The Government of Guyana has spent in excess of $133M on the forensic audits they commissioned into state entities after they assumed office in May of this year.
This is according to information provided on Thursday to the National Assembly by Finance Minister Winston Jordan. Jordan was answering written questions posed by PPP/C Parliamentarian, Juan Edghill.
In ten questions, Edghill sought to establish among other things the cost and terms of reference for each audit commissioned.
Asked to say exactly how much money was spent as well as the auditors contracted to carry out the audits, the government revealed that a total of $133,045,900 was spent on the 45 audits financed by the Government of Guyana.
According to the minster’s answer, accounting firms Ram and McRae Chartered Accountants, Nigel Hinds Financial Services and Dr Anand Goolsarran received several of the auditing contracts.
Ram and McRae received a total of eight contracts valued at $40,250,000.
Nigel Hinds Financial Services received seven contracts valued $25M while former Auditor General, Goolsarran, was awarded four contracts valued over $7M.
Other auditors contracted include HLB Seebarran and Company, Harryram Parmessar, Nizam Ali and Company, Dru Bahadur and company and TSD Lall and Company.
The largest contract sum of $8,049,800 was awarded for the auditing of the financial operation and functioning of the Georgetown Public Hospital Corporation while $7,350,000 was awarded for the auditing of the Guyana Gold Board.
According to Minister Jordan the audits are being done in accordance with Section 4 (4) of the 2004 Audit Act which states in part that “Government’s right to conduct or cause to be conducted internal audits remains unimpaired.” He also noted that in addition to that legal authority Cabinet approved the forensic audit of selected entities, projects and funds.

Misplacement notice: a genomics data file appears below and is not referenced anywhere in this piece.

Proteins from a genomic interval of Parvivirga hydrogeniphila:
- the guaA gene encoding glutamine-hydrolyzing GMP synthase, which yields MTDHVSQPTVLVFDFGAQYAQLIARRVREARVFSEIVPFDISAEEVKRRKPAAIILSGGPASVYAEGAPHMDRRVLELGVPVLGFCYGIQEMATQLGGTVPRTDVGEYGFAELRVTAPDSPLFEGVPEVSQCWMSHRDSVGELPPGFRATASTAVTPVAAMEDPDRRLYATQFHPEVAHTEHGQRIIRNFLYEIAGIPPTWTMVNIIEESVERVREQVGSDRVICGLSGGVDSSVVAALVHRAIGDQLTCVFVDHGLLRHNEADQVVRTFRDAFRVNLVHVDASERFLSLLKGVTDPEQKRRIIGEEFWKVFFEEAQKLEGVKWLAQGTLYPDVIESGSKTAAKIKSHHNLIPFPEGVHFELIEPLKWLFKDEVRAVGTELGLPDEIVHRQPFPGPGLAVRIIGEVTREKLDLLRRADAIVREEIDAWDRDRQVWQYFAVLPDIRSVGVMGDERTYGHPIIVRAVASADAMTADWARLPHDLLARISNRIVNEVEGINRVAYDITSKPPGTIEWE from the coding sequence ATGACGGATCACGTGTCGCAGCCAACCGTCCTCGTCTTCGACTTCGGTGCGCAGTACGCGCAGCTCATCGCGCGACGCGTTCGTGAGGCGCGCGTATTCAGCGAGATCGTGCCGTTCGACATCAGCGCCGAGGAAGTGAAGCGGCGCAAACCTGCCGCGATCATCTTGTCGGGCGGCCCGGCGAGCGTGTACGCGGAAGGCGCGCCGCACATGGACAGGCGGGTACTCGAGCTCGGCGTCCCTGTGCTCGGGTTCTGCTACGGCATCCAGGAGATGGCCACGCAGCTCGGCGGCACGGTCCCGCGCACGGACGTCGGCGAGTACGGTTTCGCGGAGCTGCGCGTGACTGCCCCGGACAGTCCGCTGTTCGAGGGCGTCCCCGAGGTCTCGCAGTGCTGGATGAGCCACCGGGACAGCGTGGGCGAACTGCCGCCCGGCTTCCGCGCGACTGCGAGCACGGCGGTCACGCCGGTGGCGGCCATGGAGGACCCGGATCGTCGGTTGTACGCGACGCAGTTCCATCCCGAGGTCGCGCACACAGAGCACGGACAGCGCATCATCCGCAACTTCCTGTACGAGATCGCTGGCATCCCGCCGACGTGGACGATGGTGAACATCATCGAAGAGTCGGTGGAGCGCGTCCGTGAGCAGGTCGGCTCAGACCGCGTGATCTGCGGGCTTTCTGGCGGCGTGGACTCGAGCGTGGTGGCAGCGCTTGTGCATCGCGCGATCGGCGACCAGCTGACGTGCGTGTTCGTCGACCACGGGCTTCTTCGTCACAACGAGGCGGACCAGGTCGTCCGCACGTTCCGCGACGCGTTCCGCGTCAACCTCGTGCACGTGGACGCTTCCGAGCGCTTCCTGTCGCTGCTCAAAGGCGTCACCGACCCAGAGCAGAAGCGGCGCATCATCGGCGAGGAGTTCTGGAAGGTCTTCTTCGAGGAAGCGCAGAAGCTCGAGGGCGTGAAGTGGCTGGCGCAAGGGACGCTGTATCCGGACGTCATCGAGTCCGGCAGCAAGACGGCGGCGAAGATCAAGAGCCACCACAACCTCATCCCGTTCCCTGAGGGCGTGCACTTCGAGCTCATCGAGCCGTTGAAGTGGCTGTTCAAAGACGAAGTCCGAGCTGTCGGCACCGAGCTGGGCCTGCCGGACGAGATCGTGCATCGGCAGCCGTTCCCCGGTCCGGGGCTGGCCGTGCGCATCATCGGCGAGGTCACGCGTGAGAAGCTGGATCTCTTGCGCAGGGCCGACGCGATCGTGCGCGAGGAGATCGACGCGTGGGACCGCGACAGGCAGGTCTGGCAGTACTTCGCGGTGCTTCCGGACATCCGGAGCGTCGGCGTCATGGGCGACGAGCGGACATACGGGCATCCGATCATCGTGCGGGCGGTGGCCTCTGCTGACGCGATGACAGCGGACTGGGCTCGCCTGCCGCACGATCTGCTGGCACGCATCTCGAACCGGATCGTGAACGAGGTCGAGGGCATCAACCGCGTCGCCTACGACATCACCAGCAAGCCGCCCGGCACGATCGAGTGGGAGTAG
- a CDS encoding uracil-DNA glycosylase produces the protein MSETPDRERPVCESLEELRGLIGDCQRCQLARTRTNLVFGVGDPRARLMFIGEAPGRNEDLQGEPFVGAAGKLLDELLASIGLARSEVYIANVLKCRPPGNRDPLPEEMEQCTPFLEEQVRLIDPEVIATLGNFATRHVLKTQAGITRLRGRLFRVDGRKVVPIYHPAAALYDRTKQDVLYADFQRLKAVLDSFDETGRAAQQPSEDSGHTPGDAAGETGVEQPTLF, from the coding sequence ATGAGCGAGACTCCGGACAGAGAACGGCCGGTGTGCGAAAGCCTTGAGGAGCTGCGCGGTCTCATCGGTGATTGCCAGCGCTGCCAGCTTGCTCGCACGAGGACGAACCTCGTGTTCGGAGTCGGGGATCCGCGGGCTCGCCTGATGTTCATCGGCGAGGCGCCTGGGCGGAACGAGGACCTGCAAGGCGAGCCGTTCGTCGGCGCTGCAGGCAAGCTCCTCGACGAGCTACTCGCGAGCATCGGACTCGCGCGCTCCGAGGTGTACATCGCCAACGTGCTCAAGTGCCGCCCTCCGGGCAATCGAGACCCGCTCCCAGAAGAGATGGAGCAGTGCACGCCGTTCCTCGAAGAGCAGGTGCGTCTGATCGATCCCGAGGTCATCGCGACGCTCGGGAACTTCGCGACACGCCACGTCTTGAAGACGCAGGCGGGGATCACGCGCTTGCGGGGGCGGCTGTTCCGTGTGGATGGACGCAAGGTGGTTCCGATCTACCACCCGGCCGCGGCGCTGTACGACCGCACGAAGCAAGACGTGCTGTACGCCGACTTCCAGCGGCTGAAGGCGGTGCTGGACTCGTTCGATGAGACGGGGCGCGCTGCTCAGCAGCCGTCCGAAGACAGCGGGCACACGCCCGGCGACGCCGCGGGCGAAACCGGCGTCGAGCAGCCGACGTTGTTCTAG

The Minister further stated that a generic terms of reference was prepared by the Ministry of Finance and approved by the Cabinet while the procurement procedure followed in awarding the contracts was the single source option – in accordance with Section 28 (b) of the 2003 Procurement Act.
“Qualified and available individuals/Accounting Firms were identified to conduct the internal forensic audits. These individuals and firms were allowed to study entities and submit cost proposals,” said Jordan.
Asked by Stabroek News if he was satisfied with the response received from the Minister, Edghill, a former minister in the ministry of finance under the PPP/C, said no.
He noted that there are still a number of issues that need to be addressed.
He said that it is clear from the explanation that they have treated these forensic audits as internal audits.
“They have noted in the answer that the individuals/firms do not need to have a practice certificate [from the Institute of Chartered Accountants of Guyana) since the results of the audits do not require the expression of an opinion on the financial statement of the entity being audited yet every day we are being treated to an opinion or recommendation being reported in the press,” Edghill said.
He also expressed concern about the “single sourcing” of the auditors and the determination of the prices. According to Edghill the response that “look we have a limited number of people who can do this job and we let them examine the work and tell us the price” is not enough. “The prices vary widely. I’m not sure that we are getting the best value for money,” Edghill noted.
He further noted that the explanation that the terms of reference were prepared by the Ministry of Finance and approved by Cabinet as well as the information about the qualifications of Minister in the Ministry of Finance Jaipaul Sharma, who is supervising the audits, give him cause for concern.
“I’m not trying to personally attack anyone just trying to ensure that we have a high level of competency in the work being conducted,” Edghill said, adding that there are still a number of questions to be answered.
“This is the precedent they have set that information have to extracted like pulling teeth. The transparency and accountability promised was just rhetoric,” he declared.